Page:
CHICAGO — Logic dictates that it could happen at any time, but by some immutable law of nature they always seem to go off about 2 in the morning, just as you've nestled into that first really sound slumber in weeks.
"AH-OOOOOO-GAH! AH-OO OOOO-GAH! AH-OOOOOO-GAH!" Or perhaps, depending on the model, "oooOOOOWAAAAAA! oooOOOOWAAAAAAA! ooo OOOOWAAAAAAA!" sort of a high-tech throwback to those wee-of-the-morning reveilles when Junior was going through his colicky stage.
If you're slowly being tortured by the wind or cats or mice or poltergeists or whatever it is that strikes up the car-alarm symphony in your otherwise somnolent neck of the woods, then think how the police feel as they scamper from one howling burglar alarm to another--almost every one of them false.
"They are driving the police crazy in some districts," said Joe Giloley, the official in charge of alarm regulation in Montgomery County, Md.
With dizzying speed, hospitals, stores, high-rises and homes, as well as private automobiles, are being wired with sophisticated fire detection and security systems. This technologically driven boom is affording a measure of protection and peace of mind, but certainly not of peace and quiet, especially for public safety workers.
Police and fire officials across the United States and Canada say they are drowning in unsubstantiated alarm calls. In the Chicago suburb of Evanston, oversensitive automatic alarms sent firefighters and all their equipment racing to the local hospital more than 120 times in 1990, and they never found so much as a puff of smoke. In the first six months of this year, Evanston firemen were summoned 33 times by false alarms at a retirement home. In a third of those alarms, the culprit was burnt toast.
Burglar alarm systems are far more common and cause even bigger headaches. Officials in Houston estimated that the Police Department had wasted nearly $16 million chasing down 99,000 false alarms in the first nine months of this year alone.
Most cities report that at least 95% of burglar alarms turn out to be false, triggered either by human error, faulty equipment or bad weather. In some jurisdictions, the rate tops 99%. "It's like Ivory soap," said Chicago police patrolman Brant Kustwin, flipping the old commercial standard of purity on its ear.
Authorities are beginning to fight back. Many cities now impose penalties for overactive alarms. In San Diego, for example, the third false alarm in a 30-day period brings a $25 fine. After that the price goes up, from $50 to $200 per infraction.
Los Angeles alarm users can get away with four false alarms in any 12-month period, but are slapped with a $65 fine for each one beyond that. The penalty, instituted in 1987, hasn't cured the problem, but it seems to have helped. In 1985, the roughly 60,000 alarm systems registered in the city generated 146,000 calls, of which 97.5% were false, according to the Los Angeles Police Commission. By last year the number of operating systems exceeded 91,000, but the number of calls had dropped to just under 130,000, approximately 96% of which were false.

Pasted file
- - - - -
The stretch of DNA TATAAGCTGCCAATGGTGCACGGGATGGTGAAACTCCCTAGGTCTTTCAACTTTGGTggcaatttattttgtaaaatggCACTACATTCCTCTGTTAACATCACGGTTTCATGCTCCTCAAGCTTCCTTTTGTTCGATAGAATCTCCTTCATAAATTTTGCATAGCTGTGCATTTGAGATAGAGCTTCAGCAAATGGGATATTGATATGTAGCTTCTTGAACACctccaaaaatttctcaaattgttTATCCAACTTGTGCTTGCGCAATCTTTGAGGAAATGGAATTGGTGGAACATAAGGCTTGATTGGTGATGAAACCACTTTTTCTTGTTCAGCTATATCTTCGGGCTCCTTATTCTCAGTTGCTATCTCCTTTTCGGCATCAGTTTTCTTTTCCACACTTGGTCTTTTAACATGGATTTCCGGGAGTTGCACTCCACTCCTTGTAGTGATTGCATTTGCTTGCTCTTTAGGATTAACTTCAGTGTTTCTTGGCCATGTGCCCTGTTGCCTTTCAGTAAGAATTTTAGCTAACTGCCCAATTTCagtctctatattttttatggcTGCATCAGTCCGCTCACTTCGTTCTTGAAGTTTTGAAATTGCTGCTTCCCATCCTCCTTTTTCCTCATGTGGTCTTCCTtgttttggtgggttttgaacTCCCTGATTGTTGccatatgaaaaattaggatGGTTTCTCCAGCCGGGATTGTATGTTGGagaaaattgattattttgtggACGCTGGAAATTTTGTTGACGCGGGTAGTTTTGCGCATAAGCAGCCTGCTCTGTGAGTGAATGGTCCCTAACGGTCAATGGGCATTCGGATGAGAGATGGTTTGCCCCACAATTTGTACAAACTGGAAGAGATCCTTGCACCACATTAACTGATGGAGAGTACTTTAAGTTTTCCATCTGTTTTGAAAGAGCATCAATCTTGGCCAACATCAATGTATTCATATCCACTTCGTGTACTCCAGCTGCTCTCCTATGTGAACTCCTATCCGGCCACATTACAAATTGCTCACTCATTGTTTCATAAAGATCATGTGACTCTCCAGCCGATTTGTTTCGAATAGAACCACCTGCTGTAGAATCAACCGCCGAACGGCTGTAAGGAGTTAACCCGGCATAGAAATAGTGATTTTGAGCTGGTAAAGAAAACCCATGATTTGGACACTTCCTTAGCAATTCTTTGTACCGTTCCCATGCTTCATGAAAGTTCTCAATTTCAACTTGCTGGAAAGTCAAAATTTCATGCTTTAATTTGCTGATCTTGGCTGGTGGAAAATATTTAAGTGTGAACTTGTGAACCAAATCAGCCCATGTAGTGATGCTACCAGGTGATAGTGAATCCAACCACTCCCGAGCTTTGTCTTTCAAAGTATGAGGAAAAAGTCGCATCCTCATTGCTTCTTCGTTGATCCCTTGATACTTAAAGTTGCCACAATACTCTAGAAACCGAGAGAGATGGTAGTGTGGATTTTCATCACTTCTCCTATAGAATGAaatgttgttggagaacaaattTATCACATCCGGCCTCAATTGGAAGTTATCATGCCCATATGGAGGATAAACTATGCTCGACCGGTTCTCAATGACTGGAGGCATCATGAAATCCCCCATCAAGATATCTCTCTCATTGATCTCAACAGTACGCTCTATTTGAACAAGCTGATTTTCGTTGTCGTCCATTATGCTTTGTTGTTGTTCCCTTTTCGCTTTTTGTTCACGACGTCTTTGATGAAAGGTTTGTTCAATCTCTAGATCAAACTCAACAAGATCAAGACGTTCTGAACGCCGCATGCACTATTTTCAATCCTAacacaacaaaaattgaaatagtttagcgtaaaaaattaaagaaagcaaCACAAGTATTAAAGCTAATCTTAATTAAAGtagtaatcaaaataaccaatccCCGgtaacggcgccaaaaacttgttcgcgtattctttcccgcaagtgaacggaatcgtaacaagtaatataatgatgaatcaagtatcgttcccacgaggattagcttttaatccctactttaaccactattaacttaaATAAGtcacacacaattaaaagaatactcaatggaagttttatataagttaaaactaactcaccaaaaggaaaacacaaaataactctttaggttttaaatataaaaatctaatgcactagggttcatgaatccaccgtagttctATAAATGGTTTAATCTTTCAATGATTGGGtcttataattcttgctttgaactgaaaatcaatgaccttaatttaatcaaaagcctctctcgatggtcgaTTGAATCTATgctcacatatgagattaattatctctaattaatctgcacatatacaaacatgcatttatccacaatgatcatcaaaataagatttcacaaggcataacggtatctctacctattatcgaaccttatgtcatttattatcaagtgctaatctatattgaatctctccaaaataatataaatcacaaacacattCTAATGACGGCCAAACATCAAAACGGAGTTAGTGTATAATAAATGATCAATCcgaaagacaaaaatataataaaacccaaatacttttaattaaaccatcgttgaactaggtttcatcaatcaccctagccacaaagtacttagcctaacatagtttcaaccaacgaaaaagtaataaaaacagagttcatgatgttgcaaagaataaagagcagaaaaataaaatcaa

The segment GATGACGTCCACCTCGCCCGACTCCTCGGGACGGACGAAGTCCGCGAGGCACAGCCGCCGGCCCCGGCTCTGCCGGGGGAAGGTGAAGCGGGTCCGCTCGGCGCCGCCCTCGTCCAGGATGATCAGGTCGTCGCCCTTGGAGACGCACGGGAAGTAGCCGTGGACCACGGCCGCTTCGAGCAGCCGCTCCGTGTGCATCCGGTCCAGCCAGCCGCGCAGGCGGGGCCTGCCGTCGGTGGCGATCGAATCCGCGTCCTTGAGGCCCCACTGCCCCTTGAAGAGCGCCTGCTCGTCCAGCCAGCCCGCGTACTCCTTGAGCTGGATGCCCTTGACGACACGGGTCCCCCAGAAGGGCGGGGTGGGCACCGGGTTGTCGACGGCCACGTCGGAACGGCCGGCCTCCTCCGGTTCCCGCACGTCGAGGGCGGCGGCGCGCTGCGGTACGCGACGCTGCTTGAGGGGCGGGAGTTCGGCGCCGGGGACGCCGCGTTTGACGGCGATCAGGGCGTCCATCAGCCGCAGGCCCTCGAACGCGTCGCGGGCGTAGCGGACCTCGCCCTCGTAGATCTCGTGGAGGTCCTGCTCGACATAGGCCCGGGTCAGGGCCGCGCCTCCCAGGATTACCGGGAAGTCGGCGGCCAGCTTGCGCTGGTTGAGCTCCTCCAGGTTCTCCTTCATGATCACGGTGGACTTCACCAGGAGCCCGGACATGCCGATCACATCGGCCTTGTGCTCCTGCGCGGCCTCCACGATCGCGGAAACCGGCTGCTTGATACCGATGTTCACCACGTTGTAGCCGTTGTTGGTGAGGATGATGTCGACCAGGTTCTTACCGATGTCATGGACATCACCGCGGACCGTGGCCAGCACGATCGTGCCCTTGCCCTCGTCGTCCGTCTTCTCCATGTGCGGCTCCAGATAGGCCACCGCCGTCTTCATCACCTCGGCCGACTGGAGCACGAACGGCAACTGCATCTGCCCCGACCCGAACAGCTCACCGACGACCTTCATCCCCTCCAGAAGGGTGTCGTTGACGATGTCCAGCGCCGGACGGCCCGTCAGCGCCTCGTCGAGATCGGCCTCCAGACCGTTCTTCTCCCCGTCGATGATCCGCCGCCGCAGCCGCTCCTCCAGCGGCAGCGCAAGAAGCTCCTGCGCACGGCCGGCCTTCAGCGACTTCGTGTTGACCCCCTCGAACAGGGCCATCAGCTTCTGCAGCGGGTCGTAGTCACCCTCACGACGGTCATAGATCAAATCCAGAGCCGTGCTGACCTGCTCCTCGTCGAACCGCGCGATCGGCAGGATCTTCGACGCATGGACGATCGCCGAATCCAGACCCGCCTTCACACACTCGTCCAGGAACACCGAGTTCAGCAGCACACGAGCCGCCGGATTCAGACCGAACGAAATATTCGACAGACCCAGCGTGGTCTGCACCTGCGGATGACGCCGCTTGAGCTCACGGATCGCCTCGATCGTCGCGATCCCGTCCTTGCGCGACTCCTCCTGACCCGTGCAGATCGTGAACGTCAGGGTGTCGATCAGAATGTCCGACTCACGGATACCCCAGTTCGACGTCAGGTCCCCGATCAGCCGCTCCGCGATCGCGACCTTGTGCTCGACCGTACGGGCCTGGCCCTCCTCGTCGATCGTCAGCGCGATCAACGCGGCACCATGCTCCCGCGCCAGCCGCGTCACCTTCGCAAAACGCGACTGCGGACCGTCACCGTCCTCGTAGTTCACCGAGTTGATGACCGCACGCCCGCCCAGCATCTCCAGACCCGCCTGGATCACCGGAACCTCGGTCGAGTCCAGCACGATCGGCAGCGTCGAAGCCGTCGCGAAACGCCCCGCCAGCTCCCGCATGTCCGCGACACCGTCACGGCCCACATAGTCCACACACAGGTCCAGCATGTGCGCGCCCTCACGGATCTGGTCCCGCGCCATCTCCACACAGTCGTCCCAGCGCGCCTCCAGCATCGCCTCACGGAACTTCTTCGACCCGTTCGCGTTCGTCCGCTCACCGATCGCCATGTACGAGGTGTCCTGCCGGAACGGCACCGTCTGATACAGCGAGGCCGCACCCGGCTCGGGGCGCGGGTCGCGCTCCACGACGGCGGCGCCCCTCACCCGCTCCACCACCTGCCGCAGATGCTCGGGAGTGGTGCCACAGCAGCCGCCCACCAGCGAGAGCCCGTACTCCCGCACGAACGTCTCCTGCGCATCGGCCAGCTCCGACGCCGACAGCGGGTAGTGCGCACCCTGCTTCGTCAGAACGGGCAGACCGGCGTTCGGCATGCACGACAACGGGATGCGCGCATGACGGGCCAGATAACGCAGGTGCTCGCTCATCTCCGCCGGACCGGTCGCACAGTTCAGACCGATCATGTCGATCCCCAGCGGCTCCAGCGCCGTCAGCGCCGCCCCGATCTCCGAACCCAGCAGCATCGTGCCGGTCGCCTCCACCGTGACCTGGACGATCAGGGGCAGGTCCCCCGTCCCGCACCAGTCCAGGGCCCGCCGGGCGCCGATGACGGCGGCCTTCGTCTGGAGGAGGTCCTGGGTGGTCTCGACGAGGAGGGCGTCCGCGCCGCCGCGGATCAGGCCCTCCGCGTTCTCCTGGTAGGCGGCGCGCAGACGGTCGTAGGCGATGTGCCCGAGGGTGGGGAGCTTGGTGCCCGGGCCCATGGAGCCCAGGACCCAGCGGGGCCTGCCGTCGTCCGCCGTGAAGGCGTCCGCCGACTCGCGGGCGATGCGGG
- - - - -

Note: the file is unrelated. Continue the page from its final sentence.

Illinois lawmakers recently outlawed a particularly error-prone type of alarm system that automatically generates a 911 emergency call when triggered.
Police in Portland, Me., still check out all burglar alarms, but they no longer speed to the scene. The reason: Officers were getting into too many accidents on what often turned out to be wild-goose chases. "We felt this was crazy, for the civilian population out there to have us racing back and forth to alarms, the majority of which are unfounded," said Michael Chitwood, Portland's police chief.
Indeed, in Waterbury, Conn., two firefighters were killed and two others were injured last year when their firetruck slammed into some trees on the way to what turned out to be a false alarm. One of the survivors is suing the companies involved in selling and monitoring the alarm equipment in question. The defendants are expected to argue that faulty brakes on the fire engine, not the alarm, caused the accident.
Starting last year, officials in Toronto began taking what is probably the toughest stand against false alarms in North America: No more than three false alarms will be tolerated from a particular location in any given year. After a fourth false alarm, police will not respond to any further alarm for the next 365 days.
The policy carries especially severe repercussions for jewelry stores, stereo shops and other high-risk businesses, which must have alarm systems to get insurance. In 1990, there were nearly 4,900 such service suspensions. Meanwhile, the number of alarm activations fell to 74,705 from a high of 130,035 in 1988.
"We finally said enough was enough," explained Sgt. Ted Hilton, alarm response coordinator for the Toronto police. ". . . Something serious could be happening where people are in legitimate need of police, and we have nobody available because they're running around chasing all these false alarms."